We're at a crossroads. Yes, we can breathe a little easier given the news that California can look forward to $6.6 billion in unexpected tax revenues, thanks to the increased fortunes of some of our wealthiest. But just for a moment. Because we still have work to do. We haven't closed California's budget gap, we haven't solved the root cause of our long-standing budget woes, and we certainly haven't addressed the continuous pattern of demanding that our most vulnerable Californians shoulder the lion's share of budget cuts.
To close California's budget gap for this year, I applaud Governor Brown's May revision and believe that he is taking steps in the right direction to rebuild our fiscal health. However, I am gravely concerned about his suggestion that we institute a mandatory spending cap. This cap would jeopardize our ability to rebuild our public infrastructure, improve our schools, and care for our most vulnerable, such as our seniors and children in low-income families.
A long-term solution to our entrenched budget woes requires that we devise a comprehensive approach to balancing our budget that goes beyond saving individual programs from cuts, and proselytizing against tax increases. We will have to create sustainable solutions that consider the holistic needs of those of us with the least, as well as those of us with the most.
We have a disturbing habit of asking the people who have the least to pay the most. That's true with budget cuts and it's true with taxation.
The governor's January budget cut over $12 billion dollars out of the state budget, 53 percent of which were cuts to public services that low-income women and families rely upon to meet their basic needs. These services make up only 30 percent of the General Fund budget, which means that low-income families sustained more than their fair share of the cuts.
When it comes to taxation, our state's most impoverished (with average earnings of $12,600 per year) spent 11 percent of their income on state and local taxes last year. Yet our state's wealthiest (with average earnings of $2.3 million), spent 7.8 percent of their income on state and local taxes (California Budget Project, see page 33).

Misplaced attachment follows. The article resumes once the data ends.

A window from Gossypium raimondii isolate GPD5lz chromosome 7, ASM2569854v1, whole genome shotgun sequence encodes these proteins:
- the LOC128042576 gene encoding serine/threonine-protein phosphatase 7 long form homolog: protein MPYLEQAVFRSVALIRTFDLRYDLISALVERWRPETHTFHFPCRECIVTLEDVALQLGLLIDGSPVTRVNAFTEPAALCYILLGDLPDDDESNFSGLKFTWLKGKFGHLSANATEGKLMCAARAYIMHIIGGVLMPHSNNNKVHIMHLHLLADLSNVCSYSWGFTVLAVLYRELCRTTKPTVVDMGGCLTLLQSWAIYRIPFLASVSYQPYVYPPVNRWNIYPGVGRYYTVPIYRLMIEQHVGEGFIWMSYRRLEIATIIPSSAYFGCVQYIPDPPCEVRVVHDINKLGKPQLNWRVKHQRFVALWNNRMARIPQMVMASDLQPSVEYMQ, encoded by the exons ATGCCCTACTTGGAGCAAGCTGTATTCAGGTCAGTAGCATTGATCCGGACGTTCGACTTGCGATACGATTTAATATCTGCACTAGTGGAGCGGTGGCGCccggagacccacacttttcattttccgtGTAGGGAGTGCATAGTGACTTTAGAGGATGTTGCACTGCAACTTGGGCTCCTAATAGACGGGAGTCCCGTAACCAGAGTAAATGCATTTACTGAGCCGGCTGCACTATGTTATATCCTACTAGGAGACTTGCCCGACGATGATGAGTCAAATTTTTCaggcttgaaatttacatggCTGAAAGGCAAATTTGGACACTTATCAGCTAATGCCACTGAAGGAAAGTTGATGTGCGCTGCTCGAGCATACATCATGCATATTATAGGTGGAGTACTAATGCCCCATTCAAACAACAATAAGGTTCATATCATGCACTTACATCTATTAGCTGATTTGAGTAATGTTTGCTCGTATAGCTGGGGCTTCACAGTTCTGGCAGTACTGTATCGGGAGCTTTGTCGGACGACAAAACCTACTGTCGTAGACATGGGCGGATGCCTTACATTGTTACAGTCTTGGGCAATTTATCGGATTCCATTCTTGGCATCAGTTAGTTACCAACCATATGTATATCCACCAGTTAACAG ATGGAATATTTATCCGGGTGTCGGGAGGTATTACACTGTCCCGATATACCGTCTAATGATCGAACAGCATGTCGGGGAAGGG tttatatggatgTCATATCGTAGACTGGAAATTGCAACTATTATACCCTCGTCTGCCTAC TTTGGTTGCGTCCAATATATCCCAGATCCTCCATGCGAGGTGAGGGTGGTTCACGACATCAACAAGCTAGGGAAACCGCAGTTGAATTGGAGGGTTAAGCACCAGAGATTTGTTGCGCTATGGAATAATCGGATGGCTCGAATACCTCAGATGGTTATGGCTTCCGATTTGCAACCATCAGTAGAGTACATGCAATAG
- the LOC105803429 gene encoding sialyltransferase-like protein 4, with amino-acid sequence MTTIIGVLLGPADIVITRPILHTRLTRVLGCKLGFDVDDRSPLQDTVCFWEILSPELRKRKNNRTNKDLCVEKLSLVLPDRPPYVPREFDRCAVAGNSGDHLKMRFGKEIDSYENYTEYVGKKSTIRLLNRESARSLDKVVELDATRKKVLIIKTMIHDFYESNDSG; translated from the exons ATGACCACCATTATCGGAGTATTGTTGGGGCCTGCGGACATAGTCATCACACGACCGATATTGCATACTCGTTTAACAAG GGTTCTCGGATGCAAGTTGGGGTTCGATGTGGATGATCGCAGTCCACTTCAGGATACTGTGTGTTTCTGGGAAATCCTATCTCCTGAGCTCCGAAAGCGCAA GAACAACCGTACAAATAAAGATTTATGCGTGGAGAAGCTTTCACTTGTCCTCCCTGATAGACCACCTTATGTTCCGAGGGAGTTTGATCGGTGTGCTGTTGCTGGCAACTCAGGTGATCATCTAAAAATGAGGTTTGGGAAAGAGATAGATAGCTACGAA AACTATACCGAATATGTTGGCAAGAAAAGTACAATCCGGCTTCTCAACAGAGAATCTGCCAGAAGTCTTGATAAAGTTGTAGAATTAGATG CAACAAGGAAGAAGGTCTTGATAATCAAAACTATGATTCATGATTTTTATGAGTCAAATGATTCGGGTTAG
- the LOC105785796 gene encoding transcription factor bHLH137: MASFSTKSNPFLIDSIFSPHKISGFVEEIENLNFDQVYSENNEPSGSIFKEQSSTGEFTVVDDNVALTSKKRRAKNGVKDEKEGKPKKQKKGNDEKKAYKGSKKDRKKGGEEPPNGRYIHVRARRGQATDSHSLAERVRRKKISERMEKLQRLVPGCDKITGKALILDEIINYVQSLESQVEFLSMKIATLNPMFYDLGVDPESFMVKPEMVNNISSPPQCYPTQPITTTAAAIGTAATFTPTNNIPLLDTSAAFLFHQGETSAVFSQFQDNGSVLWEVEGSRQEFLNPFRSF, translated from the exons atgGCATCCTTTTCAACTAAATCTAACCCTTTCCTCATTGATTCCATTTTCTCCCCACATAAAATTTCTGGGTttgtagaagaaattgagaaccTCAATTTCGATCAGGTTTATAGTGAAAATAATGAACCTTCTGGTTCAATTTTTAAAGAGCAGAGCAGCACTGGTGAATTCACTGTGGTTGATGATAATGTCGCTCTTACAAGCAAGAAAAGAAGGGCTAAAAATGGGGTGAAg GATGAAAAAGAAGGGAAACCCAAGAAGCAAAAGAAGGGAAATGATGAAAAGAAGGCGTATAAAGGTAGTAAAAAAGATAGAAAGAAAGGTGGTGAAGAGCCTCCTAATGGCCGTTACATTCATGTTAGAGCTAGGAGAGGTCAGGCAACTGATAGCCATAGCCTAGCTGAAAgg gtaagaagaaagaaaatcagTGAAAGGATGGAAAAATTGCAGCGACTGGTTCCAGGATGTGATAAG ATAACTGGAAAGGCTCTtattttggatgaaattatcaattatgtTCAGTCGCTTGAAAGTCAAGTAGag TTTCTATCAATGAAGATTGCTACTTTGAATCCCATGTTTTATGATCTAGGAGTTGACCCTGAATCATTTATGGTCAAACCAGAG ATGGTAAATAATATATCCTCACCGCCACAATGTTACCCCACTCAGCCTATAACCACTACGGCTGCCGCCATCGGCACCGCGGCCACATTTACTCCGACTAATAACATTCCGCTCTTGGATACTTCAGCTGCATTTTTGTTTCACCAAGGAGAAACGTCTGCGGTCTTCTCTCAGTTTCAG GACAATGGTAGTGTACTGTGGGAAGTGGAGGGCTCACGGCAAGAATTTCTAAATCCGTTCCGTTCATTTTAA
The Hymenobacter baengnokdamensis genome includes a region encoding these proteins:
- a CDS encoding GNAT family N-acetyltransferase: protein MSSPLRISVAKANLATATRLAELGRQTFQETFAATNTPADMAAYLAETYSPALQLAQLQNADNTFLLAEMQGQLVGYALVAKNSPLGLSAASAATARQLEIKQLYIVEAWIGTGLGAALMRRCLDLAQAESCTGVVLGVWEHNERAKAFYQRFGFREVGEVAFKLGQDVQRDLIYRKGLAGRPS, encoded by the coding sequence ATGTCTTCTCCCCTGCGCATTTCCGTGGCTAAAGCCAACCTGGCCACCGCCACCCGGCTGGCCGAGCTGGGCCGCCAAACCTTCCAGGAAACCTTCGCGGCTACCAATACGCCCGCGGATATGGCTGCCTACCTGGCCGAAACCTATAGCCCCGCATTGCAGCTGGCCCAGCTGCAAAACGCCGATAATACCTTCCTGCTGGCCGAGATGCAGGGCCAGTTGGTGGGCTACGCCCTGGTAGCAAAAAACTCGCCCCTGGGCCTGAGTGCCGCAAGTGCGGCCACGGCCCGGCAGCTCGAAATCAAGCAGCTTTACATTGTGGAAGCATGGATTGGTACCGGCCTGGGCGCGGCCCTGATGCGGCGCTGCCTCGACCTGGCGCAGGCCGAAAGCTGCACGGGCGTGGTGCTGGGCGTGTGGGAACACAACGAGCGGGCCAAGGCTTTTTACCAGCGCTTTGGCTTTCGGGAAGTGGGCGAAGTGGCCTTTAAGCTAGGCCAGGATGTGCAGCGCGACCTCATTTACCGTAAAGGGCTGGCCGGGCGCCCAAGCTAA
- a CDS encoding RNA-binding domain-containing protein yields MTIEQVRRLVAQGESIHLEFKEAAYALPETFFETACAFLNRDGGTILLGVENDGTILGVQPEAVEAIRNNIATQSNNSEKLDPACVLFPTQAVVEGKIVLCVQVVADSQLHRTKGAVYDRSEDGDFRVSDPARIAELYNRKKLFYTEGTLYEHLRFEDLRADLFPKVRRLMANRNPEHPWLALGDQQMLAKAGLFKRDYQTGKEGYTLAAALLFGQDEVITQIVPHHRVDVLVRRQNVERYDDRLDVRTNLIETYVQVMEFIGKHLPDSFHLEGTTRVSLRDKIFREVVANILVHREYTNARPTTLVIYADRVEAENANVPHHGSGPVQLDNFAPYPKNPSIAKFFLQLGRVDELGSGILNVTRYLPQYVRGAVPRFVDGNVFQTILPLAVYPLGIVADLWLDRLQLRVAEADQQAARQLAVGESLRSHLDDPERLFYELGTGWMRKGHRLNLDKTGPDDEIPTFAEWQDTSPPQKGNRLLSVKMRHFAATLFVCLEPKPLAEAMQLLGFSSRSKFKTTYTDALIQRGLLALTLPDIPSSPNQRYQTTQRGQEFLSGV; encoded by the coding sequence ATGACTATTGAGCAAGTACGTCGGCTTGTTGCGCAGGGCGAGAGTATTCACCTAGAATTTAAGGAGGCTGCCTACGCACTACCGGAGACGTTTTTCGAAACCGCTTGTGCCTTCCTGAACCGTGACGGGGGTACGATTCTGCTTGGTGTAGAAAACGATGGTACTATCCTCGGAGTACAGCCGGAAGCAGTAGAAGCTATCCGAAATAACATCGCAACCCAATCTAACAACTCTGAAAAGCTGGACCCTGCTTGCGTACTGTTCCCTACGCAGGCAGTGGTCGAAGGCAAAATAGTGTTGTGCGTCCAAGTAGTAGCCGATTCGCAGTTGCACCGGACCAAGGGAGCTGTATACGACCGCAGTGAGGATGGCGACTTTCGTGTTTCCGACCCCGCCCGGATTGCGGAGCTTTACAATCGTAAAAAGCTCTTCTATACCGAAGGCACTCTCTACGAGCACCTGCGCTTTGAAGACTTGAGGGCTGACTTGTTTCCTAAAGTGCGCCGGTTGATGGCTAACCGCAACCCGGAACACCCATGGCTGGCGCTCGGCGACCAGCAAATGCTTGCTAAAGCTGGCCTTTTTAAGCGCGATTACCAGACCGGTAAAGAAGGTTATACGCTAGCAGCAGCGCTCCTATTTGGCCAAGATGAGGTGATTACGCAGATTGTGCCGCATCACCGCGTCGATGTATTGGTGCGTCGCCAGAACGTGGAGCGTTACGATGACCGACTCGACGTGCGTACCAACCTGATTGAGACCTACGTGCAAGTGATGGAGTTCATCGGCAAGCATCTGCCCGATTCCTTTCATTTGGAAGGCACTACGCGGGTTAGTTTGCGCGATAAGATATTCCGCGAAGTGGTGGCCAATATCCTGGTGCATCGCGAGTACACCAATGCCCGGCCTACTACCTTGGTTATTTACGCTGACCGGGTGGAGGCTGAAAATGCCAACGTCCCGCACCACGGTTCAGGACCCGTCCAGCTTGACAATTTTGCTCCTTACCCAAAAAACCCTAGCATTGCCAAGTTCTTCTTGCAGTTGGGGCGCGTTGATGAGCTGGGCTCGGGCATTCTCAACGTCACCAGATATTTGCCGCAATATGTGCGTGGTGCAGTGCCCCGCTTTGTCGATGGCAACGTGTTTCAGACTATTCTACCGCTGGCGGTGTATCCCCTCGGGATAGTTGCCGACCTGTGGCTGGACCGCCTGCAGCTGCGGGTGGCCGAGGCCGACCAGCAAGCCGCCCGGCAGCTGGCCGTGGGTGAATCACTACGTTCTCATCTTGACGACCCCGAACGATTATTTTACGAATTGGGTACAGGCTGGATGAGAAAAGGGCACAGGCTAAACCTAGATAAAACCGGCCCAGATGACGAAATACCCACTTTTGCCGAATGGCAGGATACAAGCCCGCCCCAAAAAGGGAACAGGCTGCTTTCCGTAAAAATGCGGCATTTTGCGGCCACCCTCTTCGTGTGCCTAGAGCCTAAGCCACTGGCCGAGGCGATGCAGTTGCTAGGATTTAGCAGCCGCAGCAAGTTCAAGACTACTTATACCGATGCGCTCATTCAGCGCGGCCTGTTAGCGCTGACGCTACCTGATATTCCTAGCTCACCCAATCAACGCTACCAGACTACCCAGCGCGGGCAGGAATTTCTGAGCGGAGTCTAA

Over the past three years, we have already seen the devastating impact of severe cuts to social services and cash assistance for our most vulnerable Californians. No other area receiving public funding has endured cuts this large in actual dollars. Programs that support the efforts of people who are transitioning from welfare to work (CalWORKS) -- check style, provide health care for low-income families, and childcare for parents returning to work are critical lifelines -- especially in the aftermath of losing employment. (For examples, see reports by the California Budget Project on the impact of cuts on CalWorks, Healthy Families.)
Reducing government spending doesn't just hurt low-income families. It creates a ripple effect that results in fewer jobs and dries up revenue streams. Beacon Economics, a leading firm that specializes in evidence-based economic research, reported that human services such as CalWORKS, food stamps and In-Home Supportive Services provide a 32 percent boost to the local economy (see page 16 of the report).
In addition to closing the remaining $11 billion budget gap, which we can do by enacting the governor's proposals such as extending the modest temporary tax increases, we have to come up with long-term solutions.
One solution is to stop fueling the growing wealth gap. In speaking with wealthy Californians, I've heard them say that they are willing to pay more in taxes if it secures the future of generations to come. They think this is fair. They're just as disturbed as I am by the fact that over the last 20 years as the incomes of 80 percent of Californians declined, the incomes of the wealthiest 10 percent increased 43 percent.
Worthwhile revenue generating bills have been introduced. Among them is Assemblywoman Nancy Skinner's bill that would add one percent additional tax on incomes above $500,000. She estimates it will generate an extra $2.3 billion in revenues a year. Senator Kevin DeLeón has introduced a bill to make the Single Sales Factor mandatory. This would change an unwise policy that provides a tax incentive to corporations who locate jobs outside of California. By making the Single Sales Factor mandatory, California would be encouraging companies to invest in California at a time when California's deficit and unemployment rate remains among the highest in the country. It's estimated this would save us $1 billion and create 40,000 jobs.
In addition to these recommendations, we have to do more to fairly share the responsibility of rebuilding our public structures and systems. We must strengthen our resolve to work together and heed our moral obligation to create a California that works for everyone... whether they are our most impoverished or our wealthiest. Creating a stronger California means being concerned about everyone's wellbeing.